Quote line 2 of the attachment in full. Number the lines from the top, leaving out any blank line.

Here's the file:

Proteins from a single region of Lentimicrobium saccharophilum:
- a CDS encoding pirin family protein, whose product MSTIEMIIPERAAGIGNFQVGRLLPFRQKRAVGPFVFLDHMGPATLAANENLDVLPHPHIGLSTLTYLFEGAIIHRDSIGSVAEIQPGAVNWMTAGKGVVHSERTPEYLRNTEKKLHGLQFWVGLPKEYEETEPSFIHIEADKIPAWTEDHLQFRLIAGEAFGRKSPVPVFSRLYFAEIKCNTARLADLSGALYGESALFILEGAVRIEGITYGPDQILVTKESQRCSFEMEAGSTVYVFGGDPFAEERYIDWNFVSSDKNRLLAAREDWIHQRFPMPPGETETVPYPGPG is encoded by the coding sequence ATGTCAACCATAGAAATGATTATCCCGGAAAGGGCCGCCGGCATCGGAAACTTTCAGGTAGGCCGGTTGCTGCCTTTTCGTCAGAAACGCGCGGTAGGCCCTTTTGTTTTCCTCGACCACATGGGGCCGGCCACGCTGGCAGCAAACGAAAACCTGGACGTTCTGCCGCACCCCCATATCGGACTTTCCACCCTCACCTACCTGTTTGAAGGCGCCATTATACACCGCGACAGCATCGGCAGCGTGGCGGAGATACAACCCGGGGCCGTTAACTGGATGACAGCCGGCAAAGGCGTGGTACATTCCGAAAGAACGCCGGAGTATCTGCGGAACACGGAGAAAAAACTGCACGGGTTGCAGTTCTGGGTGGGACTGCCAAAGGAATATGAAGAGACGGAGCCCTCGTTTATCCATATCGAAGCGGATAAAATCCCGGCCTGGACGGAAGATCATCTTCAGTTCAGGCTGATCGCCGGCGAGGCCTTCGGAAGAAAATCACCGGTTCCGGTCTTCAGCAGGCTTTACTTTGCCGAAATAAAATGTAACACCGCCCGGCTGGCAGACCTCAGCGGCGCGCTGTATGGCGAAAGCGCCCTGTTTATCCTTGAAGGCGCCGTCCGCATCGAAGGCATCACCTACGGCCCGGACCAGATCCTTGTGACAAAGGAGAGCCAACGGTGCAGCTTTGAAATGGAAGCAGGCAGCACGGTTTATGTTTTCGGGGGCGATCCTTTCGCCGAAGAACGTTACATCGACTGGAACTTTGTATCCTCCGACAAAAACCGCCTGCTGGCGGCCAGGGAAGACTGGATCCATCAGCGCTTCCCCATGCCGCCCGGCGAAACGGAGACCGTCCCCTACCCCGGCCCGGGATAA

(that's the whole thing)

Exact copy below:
- a CDS encoding pirin family protein, whose product MSTIEMIIPERAAGIGNFQVGRLLPFRQKRAVGPFVFLDHMGPATLAANENLDVLPHPHIGLSTLTYLFEGAIIHRDSIGSVAEIQPGAVNWMTAGKGVVHSERTPEYLRNTEKKLHGLQFWVGLPKEYEETEPSFIHIEADKIPAWTEDHLQFRLIAGEAFGRKSPVPVFSRLYFAEIKCNTARLADLSGALYGESALFILEGAVRIEGITYGPDQILVTKESQRCSFEMEAGSTVYVFGGDPFAEERYIDWNFVSSDKNRLLAAREDWIHQRFPMPPGETETVPYPGPG is encoded by the coding sequence ATGTCAACCATAGAAATGATTATCCCGGAAAGGGCCGCCGGCATCGGAAACTTTCAGGTAGGCCGGTTGCTGCCTTTTCGTCAGAAACGCGCGGTAGGCCCTTTTGTTTTCCTCGACCACATGGGGCCGGCCACGCTGGCAGCAAACGAAAACCTGGACGTTCTGCCGCACCCCCATATCGGACTTTCCACCCTCACCTACCTGTTTGAAGGCGCCATTATACACCGCGACAGCATCGGCAGCGTGGCGGAGATACAACCCGGGGCCGTTAACTGGATGACAGCCGGCAAAGGCGTGGTACATTCCGAAAGAACGCCGGAGTATCTGCGGAACACGGAGAAAAAACTGCACGGGTTGCAGTTCTGGGTGGGACTGCCAAAGGAATATGAAGAGACGGAGCCCTCGTTTATCCATATCGAAGCGGATAAAATCCCGGCCTGGACGGAAGATCATCTTCAGTTCAGGCTGATCGCCGGCGAGGCCTTCGGAAGAAAATCACCGGTTCCGGTCTTCAGCAGGCTTTACTTTGCCGAAATAAAATGTAACACCGCCCGGCTGGCAGACCTCAGCGGCGCGCTGTATGGCGAAAGCGCCCTGTTTATCCTTGAAGGCGCCGTCCGCATCGAAGGCATCACCTACGGCCCGGACCAGATCCTTGTGACAAAGGAGAGCCAACGGTGCAGCTTTGAAATGGAAGCAGGCAGCACGGTTTATGTTTTCGGGGGCGATCCTTTCGCCGAAGAACGTTACATCGACTGGAACTTTGTATCCTCCGACAAAAACCGCCTGCTGGCGGCCAGGGAAGACTGGATCCATCAGCGCTTCCCCATGCCGCCCGGCGAAACGGAGACCGTCCCCTACCCCGGCCCGGGATAA